First take

It's under pressure that (and fiction writers know this well) character is most readily revealed. We now have a great vise that stands to be a useful character-revealer, in the form of the first Republican presidential debate of the new cycle, a little more than a week off. In the interest of holding a debate in which the various candidates have more than three or four minutes to speak, organizers have limited participation to the "top 10" candidates, as determined mainly by polling results. There's a problem here. While three of the current candidates - Donald Trump, Jeb Bush and Scott Walker - hold a discernible lead over the others, the other 13 "major" candidates are all clumped together in the mid- or low single digits, and most within a margin of error. There's no easy way to differentiate among them in polling terms, which means there's no easy way to determine which six won't make the cut - and thereby risk being characterized afterward as the minor candidates with minor support. What is this leading to? The New York Times describes some of it in its email report this morning: "Until Monday, most of the Republican-on-Republican violence in the 2016 presidential contest had been along familiar lines — Gov. Chris Christie of New Jersey against Senator Rand Paul of Kentucky; Donald J. Trump against almost everybody. But the impending first Republican debate, which has a 10-candidate limit that has already prompted some attention-getting stunts, is quickly turning the race into a food fight." Which may dominate news reports for some days to come. - rs (photo/Senator Ted Cruz, by Michael Vadon)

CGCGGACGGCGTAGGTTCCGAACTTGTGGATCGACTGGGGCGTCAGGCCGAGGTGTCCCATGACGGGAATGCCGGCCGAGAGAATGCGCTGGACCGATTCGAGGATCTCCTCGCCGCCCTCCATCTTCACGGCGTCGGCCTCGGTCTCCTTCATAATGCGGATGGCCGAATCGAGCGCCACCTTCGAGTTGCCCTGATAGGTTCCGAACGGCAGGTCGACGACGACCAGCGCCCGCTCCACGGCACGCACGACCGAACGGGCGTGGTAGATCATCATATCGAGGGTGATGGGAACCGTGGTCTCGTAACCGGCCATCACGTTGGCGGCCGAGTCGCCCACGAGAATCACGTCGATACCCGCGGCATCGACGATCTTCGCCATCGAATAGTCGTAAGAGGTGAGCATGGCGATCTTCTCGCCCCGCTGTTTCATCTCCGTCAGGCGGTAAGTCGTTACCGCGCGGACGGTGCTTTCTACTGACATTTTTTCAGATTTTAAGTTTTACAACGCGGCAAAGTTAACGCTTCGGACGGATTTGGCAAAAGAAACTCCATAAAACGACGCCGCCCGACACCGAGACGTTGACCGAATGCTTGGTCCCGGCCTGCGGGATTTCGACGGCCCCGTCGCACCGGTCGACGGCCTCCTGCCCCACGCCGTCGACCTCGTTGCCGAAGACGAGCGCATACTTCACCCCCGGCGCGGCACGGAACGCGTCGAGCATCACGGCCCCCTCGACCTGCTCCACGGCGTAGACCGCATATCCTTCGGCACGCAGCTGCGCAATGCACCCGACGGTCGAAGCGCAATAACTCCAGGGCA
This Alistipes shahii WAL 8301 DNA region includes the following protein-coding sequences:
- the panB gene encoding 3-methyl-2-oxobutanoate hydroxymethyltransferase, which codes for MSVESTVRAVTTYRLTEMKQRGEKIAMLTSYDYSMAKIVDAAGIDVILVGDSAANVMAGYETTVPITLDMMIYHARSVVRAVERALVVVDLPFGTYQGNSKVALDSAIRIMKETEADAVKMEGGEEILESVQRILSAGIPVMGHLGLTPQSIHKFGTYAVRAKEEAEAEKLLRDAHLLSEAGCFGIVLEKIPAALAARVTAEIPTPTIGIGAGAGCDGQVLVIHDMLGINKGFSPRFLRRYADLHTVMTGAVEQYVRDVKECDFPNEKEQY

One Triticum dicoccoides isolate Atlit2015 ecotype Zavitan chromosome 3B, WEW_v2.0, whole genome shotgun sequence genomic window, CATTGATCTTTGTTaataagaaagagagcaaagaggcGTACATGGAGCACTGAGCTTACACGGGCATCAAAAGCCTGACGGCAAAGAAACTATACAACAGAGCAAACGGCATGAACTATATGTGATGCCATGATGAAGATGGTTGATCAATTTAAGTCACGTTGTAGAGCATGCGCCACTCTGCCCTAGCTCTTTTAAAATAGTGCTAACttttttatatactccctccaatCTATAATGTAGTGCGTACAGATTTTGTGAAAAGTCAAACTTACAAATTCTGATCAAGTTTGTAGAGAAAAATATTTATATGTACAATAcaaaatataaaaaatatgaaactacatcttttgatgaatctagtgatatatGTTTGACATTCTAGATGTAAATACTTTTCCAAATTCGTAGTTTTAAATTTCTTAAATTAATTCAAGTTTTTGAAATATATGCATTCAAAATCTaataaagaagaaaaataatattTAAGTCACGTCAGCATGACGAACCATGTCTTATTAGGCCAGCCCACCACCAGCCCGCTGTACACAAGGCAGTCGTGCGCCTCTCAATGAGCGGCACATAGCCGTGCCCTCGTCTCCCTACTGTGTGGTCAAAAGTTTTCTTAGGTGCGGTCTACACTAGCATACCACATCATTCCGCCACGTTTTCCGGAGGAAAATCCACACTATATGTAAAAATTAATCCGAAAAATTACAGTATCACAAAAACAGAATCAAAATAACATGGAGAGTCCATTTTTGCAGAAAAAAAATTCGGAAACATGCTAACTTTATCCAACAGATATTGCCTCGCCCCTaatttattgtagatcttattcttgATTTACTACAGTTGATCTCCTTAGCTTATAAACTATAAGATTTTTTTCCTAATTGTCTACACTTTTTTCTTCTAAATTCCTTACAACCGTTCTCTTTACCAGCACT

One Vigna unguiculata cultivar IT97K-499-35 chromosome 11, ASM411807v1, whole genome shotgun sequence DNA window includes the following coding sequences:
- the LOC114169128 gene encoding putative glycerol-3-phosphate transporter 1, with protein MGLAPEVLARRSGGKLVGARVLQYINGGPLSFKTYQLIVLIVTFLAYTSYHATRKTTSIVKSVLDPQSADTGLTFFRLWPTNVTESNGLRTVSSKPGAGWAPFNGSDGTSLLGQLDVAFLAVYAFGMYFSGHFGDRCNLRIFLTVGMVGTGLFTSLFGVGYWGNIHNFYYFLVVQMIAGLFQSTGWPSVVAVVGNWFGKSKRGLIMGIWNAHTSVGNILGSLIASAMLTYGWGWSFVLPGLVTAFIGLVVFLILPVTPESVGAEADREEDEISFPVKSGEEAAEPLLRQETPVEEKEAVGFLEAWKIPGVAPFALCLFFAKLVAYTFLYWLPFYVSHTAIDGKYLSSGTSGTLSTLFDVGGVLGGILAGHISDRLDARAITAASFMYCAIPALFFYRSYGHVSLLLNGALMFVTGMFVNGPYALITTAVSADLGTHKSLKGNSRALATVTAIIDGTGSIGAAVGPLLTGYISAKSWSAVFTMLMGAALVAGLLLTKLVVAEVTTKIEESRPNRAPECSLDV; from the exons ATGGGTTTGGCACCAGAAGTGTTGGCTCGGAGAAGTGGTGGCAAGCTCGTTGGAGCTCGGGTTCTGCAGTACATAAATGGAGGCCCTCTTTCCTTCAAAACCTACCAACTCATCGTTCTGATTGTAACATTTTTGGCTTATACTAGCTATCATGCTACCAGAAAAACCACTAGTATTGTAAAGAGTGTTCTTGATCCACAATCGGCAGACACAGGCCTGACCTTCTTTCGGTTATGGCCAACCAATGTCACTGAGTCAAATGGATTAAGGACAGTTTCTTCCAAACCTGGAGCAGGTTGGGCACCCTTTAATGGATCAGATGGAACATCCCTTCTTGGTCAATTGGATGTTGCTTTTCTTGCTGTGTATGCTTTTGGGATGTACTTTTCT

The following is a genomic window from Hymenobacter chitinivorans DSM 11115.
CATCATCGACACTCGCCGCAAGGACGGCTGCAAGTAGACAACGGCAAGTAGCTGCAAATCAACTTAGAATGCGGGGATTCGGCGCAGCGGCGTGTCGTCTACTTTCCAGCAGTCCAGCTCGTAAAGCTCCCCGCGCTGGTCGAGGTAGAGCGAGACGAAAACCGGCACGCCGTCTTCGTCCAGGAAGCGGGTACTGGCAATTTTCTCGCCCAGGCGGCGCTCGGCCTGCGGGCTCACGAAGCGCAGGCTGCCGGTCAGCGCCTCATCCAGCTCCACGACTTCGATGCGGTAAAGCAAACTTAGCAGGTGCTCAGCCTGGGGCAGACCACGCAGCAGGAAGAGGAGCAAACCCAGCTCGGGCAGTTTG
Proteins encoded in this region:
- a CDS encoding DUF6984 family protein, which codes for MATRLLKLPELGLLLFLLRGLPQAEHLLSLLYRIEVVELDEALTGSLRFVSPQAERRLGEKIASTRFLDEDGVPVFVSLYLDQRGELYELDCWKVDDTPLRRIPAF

Welcome, Donald